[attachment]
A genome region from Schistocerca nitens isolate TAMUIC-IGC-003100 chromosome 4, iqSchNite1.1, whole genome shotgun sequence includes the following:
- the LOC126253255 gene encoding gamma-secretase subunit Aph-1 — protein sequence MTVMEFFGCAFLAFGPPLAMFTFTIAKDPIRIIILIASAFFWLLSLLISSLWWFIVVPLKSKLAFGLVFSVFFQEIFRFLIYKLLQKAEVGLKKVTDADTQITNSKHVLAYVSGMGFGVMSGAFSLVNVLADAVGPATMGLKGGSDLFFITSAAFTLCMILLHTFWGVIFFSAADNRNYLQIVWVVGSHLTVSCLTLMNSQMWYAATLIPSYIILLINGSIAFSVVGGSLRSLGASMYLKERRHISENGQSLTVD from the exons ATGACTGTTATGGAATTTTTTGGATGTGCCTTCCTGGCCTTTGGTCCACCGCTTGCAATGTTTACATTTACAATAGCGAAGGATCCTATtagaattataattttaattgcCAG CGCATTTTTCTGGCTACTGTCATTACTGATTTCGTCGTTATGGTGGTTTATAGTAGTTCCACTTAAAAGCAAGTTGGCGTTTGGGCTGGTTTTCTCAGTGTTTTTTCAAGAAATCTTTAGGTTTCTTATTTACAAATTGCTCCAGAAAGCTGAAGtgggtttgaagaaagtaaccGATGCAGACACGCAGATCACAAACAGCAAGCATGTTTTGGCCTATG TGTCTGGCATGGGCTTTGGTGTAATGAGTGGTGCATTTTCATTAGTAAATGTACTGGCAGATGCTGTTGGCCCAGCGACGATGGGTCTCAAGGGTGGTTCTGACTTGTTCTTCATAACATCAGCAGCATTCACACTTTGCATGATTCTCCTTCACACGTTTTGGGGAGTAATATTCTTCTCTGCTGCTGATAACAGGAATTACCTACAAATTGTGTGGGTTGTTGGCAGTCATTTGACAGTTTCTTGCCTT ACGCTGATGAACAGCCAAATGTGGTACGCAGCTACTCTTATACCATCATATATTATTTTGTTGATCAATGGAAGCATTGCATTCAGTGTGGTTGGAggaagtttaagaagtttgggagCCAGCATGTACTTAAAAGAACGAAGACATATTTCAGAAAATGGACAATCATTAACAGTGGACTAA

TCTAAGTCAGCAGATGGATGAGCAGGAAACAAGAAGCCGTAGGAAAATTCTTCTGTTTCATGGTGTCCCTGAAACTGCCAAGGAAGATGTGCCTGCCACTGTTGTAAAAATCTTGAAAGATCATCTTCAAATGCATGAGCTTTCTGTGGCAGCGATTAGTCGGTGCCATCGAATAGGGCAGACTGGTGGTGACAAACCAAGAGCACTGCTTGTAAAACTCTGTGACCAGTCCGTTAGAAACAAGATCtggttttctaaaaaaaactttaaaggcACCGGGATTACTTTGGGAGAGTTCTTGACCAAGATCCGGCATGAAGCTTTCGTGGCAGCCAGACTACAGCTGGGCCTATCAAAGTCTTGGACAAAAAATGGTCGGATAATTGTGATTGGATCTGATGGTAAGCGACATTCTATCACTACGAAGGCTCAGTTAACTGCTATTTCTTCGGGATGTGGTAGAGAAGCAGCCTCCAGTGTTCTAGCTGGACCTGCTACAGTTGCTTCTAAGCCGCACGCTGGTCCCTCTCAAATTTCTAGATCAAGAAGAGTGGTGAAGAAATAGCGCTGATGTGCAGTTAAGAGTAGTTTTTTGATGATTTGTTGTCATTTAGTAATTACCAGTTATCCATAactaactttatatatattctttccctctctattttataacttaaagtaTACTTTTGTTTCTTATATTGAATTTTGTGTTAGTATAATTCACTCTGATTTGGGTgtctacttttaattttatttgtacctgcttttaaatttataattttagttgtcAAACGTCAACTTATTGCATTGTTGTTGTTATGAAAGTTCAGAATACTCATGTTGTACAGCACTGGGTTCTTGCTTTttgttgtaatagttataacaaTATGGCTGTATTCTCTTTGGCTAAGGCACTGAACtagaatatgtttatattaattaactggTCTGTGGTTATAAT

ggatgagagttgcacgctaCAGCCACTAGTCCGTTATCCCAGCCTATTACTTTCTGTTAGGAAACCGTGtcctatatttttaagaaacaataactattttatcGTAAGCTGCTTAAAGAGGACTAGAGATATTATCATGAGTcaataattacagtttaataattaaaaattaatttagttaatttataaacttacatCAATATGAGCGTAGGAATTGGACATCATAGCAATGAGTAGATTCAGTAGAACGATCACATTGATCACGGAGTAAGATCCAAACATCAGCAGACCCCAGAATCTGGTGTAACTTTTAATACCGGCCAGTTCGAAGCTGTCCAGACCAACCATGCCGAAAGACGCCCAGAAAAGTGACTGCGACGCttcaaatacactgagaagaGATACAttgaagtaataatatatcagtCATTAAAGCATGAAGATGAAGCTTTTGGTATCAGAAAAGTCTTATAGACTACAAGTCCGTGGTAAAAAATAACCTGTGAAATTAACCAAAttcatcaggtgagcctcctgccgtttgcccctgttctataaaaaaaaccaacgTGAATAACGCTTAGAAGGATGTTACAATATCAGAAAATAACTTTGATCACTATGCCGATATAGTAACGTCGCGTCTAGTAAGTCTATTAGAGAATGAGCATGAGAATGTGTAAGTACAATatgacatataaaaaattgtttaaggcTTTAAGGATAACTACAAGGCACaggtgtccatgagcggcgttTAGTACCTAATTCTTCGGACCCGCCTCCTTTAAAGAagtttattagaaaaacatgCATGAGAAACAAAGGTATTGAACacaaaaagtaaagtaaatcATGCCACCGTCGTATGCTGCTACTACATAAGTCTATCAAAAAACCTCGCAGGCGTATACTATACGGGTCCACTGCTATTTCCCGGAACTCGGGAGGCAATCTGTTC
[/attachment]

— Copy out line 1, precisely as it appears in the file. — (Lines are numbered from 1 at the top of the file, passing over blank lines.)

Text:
A genome region from Schistocerca nitens isolate TAMUIC-IGC-003100 chromosome 4, iqSchNite1.1, whole genome shotgun sequence includes the following: